Gen. Sp. Orchid. Pl. (1830) 15
Sympodial epiphytes, rhizome absent or sometimes well-developed and elongated. Stem very short to elongated, few- to many-leaved. Leaves arranged in two rows, sheathing at the base, glabrous, laterally flattened, either or not articulated with the sheath, duplicate, leathery. Inflorescence terminal, a many-flowered raceme, with the flowers from the apical part of the inflorescence opening first. Flowers small to minute, resupinate or not, often arranged in whorls, green, brown, orange(-red), yellow, or whitish. Sepals free. Petals free, distinctly different from the sepals. Lip without spur, not mobile. Column very short. Column-foot absent. Pollinia 4, solid, caudicles absent, stipe absent, viscidium absent.
Tropics of Africa (one species only) and Asia, east to the Tuamotu Archipelago. About 300 species; in New Guinea c. 90 species.
Epiphyte in lowland and montane forest, much less frequent at high elevations.
Oberonia is a highly characteristic genus, easily recognised by the laterally flattened leaves and the terminal rat tail-like inflorescences with generally tiny flowers. In New Guinea the only other genus with this combination of characters is Hippeophyllum. This differs in that the column is relatively slender and the lip is 3-lobed with the mid-lobe abruptly bent downward. Moreover, Hippeophyllum has distinct creeping rhizomes, which is exceptional in Oberonia, being found only in some species of sect. Otoglossum. Species of Octarrhena are sometimes mistakenly identified as Oberonia spp., since they are superficially similar, but Octarrhena is easily distinguished by the lateral inflorescences, apart from floral details.
Most species of Oberonia are easily cultivated, but their ornamental value is limited since the flowers, apart from being tiny, are usualy rather dull coloured. As with many small-flowered orchids, however, the flowers are often truly exquisite when viewed in close-up.
Oberonia is badly in need of revision, many species are hard to identify and the sectional classification should be re-evaluated in the light of molecular evidence. While attempting to identify material of this genus we very often failed to make an unequivocal match with any described species. This may indicate that some species should be considered to be rather variable, but it undoubtedly also hints at the presence of a good number of undescribed species. It is likely that some widespread species will eventually be found in New Guinea, such as Oberonia equitans (G.Forst.) Mutel, O. imbricata (Blume) Lindl. ( 431-170T.JPG ), O. monstruosa (Blume) Lindl. ( 431-272T.JPG ), and Oberonia padangensis Schltr. ( 431-131T.JPG ), but at present we have not seen reliable records or material of these species from our area. The Fijian Oberonia heliophila Rchb.f. is very similar to several New Guinea species of section Scytoxiphium, and may well occur in New Guinea (it is listed as such in our checklist on vol. I). However, having compared material from Fiji with specimens from New Guinea we have not found an exact match. The species in this section, which contains the most robust members of the genus, are exceptionally difficult to identify, even by Oberonia standards.
Prior to Schlechter, Oberonia was usually divided into two main groups: those with short stems (sect. Acaules) and those with elongated stems (sect. Caulescentes). Schlechter proposed a much more complicated, and perhaps more realistic system for the New Guinea species, which is followed here. Schlechter did not provide a key and was rather vague about the diagnostic characters involved, which to some extent we had to surmise by examining the species he assigned to the various sections.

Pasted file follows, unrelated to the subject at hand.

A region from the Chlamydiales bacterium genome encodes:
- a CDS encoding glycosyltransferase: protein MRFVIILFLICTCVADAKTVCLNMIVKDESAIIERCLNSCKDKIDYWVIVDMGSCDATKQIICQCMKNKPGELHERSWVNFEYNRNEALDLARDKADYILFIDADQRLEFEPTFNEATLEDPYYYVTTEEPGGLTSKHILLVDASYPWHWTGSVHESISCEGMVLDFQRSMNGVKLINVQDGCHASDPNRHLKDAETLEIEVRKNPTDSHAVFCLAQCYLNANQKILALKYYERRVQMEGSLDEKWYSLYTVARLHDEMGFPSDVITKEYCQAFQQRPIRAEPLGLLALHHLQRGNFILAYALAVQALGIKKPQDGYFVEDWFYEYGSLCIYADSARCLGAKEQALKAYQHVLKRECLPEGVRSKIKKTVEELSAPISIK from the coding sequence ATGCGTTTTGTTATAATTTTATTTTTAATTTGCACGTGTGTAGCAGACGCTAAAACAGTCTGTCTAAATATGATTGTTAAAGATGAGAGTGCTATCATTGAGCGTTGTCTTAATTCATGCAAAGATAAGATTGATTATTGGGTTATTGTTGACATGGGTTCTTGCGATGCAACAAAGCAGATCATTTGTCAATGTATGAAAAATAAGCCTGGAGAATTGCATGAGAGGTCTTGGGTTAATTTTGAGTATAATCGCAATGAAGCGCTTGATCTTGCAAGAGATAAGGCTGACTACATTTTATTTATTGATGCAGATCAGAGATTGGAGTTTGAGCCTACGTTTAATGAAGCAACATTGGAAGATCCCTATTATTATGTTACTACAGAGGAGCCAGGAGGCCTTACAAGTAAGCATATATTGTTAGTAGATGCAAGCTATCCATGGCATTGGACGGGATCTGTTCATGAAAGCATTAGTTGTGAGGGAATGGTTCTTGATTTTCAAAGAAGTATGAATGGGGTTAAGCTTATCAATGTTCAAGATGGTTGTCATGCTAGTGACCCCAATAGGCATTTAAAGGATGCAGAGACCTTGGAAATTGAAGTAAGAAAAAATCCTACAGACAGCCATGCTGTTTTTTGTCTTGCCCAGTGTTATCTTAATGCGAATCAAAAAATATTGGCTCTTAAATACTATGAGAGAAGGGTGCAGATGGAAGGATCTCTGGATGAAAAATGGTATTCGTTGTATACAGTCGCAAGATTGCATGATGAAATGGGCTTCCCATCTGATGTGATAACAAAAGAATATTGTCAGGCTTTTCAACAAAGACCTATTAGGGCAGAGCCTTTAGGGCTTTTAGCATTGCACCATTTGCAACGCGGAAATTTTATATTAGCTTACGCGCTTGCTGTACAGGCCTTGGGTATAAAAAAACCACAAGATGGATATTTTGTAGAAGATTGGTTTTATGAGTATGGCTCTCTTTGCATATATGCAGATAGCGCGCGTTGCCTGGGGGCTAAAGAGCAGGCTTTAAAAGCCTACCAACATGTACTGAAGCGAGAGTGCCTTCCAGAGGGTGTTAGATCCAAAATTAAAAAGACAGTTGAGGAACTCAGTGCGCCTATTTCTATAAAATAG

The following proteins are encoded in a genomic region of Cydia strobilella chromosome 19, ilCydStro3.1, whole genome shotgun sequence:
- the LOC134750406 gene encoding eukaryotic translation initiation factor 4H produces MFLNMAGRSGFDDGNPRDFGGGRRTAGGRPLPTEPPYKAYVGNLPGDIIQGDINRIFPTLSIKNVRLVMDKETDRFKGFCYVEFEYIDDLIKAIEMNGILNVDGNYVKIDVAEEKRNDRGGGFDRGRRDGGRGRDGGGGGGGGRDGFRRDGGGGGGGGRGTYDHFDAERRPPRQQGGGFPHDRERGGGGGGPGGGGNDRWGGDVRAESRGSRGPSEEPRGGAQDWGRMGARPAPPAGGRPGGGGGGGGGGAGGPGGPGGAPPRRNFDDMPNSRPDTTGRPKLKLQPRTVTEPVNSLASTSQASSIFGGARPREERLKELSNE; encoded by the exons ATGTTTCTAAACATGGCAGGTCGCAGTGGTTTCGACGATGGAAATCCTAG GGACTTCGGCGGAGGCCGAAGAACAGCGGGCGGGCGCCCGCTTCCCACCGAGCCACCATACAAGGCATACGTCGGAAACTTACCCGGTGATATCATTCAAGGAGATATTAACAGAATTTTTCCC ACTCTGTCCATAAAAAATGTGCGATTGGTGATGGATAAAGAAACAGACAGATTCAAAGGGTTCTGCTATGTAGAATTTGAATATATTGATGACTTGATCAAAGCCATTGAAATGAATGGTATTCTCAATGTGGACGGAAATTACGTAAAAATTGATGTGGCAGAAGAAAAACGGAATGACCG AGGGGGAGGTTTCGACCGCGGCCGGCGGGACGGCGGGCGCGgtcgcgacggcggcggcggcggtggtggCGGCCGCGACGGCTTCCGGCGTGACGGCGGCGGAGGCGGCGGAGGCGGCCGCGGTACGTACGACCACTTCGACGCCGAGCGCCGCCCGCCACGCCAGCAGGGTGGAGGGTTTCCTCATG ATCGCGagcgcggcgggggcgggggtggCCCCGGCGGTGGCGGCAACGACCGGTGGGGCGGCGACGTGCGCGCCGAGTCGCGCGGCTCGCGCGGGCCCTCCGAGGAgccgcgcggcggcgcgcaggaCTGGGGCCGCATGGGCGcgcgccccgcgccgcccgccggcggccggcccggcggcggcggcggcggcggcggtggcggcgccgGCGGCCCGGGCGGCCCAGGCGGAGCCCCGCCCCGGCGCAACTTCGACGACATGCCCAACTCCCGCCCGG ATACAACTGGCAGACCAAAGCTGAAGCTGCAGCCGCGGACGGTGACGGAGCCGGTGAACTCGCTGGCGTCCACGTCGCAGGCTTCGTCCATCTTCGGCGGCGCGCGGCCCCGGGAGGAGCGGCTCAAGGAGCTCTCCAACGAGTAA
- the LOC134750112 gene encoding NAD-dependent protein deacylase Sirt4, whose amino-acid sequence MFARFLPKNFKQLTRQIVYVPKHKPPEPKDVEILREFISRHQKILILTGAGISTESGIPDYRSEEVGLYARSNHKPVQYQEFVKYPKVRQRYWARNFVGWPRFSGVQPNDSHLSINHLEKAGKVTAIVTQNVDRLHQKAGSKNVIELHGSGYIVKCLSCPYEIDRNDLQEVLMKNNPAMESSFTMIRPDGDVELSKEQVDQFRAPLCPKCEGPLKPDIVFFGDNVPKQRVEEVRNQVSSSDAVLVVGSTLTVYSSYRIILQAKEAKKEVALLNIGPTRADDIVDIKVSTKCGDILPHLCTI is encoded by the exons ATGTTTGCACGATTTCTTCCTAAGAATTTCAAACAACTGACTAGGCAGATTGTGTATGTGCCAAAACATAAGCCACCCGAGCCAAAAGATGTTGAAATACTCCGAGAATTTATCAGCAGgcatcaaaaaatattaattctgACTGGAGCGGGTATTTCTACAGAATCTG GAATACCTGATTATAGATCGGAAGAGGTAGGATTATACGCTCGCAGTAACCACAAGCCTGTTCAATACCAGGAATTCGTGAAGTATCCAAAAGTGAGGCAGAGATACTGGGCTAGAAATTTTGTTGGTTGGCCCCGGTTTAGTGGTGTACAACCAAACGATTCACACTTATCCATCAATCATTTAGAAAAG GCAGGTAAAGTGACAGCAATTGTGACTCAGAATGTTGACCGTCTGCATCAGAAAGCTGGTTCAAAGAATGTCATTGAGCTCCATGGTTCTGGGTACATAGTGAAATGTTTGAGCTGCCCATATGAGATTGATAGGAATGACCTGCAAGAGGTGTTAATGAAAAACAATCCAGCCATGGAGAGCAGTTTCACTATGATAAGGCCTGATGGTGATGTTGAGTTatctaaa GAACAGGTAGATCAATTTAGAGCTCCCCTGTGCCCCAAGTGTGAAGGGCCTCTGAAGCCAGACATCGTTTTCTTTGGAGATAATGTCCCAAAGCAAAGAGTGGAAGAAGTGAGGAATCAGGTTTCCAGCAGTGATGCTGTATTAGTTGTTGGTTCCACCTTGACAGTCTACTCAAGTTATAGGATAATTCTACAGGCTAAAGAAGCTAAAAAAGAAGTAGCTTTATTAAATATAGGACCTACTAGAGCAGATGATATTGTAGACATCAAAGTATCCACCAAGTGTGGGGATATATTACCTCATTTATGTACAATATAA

Key to the New Guinea sections of Oberonia
1a. Leaf blades not articulated with the sheaths. Stems very short to much elongated ... 2
1b. Leaf blades articulated with the sheaths. Stems very short ... 11
2a. Stems elongated. Lip pandurate. Rachis, ovary and bracts pubescent ... Adenorhachis
2b. Not this combination of characters ... 3
3a. Stem almost absent. Lip at the base with long narrow teeth ... Arachnochilus
3b. Not this combination of characters ... 4
4a. Stem almost absent. Sepals and petals reflexed. Lip very fleshy, about rectangular in outline, often with emarginate apex ... Scytoxiphium
4b. Not this combination of characters ... 5
5a. Lip at the base relatively narrow, much widening towards the apex and there with two very broad lobes. Sepals and petals not reflexed ... Platyacron
5b. Not this combination of characters ... 6
6a. Stems rather short. Inflorescence with distinct elongated peduncle ... Podostachys
6b. Stems rather short to much elongated. Peduncle very short ... 7
7a. Stems much elongated. Flowers curved inwards towards the apex of the rachis. Basal auricles of the lip short ... 8
7b. Stems rather short to much elongated. Flowers at right angles to the stem. Basal auricles of the lip short to elongated ... 9
8a. Stems erect or patent. Leaves thick-leathery ... Hymenobractea
8b. Stems pendulous. Leaves soft and rather thin-textured ... Platystreptus
9a. Stems much elongated, with many relatively very short leaves. Lip with large basal auricles clasping the column, front margin denticulate. Petals narrow, like the sepals reflexed or revolute ... Labidous
9b. Not this combination of characters ... 10
10a. Lip at the apex with two tails or two narrow pointed teeth ... Diurium
10b. Lip otherwise ... Otoglossum
11a. Floral bracts relatively large, longer than the ovary, almost hiding the flowers ... sect. Aphananthos
11b. Floral bracts inconspicuous, not longer than the ovary ... sect. Oberonia
Species included on this CD-ROM:
Oberonia bifida var. brachyloba
Oberonia linearis var. brevipetala
Oberonia x hybrida